Medical Privacy in the Workplace

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The first necessary element of understanding the phenomena of California’s laws related to medical privacy in the workplace is to define its basic element – medical records. These records that are related to a person’s medical history are made when the same person receives some kind of treatment from a health professional. These can include anyone from a physician or nurse, to a chiropractor or a psychiatrist. The same documents can cover, aside from the actual medical history, things like lifestyle choices like smoking or participating in high-risk activities like extreme sports, but also family medical history.

It is not rare that these include lab results, prescribed medications and results of a medical procedure that the same person has received. Any and all of these represent implications related to privacy for any employee if there is a chance the employer is accessing this information for some reason. If the same does occur, the law in the US state of California is triggered and here the key points of how this takes place.

Can Medical Records be Kept Private in the Workplace?

The law in California allows the employer to access medical information about their employee but it has to be related to a legitimate business reason. The information can be volunteered like in the case of sick leave or it can be requested for things like forms used for workers compensation claims. In any case, the information can be attained by the employer, but it both has to be related to the business and it has to be kept private inside of the same organization. This means that only those relevant to the case of the same individual can access this information.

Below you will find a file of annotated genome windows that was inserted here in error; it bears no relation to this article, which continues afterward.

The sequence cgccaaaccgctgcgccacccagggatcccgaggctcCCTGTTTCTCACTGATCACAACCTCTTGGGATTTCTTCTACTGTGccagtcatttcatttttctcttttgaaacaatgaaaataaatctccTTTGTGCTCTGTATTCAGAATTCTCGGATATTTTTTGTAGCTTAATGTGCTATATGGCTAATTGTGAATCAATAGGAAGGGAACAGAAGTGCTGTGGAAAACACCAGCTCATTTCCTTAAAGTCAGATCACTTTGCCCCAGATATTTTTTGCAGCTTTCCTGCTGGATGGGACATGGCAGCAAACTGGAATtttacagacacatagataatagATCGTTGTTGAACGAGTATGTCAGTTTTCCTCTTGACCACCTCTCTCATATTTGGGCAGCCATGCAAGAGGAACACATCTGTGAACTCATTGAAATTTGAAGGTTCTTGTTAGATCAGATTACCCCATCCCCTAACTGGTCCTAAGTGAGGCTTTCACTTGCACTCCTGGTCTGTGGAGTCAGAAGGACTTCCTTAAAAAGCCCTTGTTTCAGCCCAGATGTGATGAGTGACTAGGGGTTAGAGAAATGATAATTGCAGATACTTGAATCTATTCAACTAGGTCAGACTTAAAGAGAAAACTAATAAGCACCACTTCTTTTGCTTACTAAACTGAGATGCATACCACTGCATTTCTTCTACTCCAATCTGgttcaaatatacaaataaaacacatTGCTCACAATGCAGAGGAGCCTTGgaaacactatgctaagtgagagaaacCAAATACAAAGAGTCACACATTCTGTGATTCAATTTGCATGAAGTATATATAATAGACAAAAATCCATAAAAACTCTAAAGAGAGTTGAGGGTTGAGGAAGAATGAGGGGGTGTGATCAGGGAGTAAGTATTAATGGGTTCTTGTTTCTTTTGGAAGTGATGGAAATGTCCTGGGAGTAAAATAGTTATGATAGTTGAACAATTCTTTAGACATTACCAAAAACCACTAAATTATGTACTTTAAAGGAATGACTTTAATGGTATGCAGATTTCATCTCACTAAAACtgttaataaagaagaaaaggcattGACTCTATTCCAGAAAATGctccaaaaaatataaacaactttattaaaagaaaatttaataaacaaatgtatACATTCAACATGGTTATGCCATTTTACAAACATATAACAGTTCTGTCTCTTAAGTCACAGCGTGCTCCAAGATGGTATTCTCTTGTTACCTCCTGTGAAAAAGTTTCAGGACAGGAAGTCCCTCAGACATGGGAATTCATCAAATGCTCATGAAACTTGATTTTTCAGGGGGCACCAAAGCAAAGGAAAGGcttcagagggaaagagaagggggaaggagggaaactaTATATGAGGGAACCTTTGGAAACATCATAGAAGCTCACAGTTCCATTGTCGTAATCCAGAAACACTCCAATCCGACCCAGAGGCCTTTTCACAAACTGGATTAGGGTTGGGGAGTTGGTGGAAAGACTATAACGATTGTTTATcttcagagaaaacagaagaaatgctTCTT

Demanding Medical Test for Hiring a Person

Thanks to the Americans with Disabilities Act, employers cannot ask for medical tests as a basis of getting a job. This means that tests cannot be asked for as a requirement for employment. The main reason why this clause exists in the problem of medical privacy in the workplace is the protection of employees from any kind of employee screening for disabilities or other similar issues. Additionally, the same act forbids anyone from demanding their employees to take a medical test as a way of avoiding them losing their job.

HIPAA and its Role in Medical Privacy

The federal Health Insurance Portability and Accountability Act, also known as HIPAA, represents a standard that is valid nationwide and which regulates the problem of privacy of health information. In other words, it shows the employers how medical records are both disclosed and used. It states that employers have to give notice when dealing with written privacy procedures, restrict the use of this information inside of their organization and finally, it asks for the appointment of a dedicated privacy officer and the training of their staff on this issue.

With this information, anyone will be a lot more suited to understand any relevant issue related to medical privacy in the workplace. At the same time, this knowledge will allow them to better prepare themselves and protect their personal information in the same environment.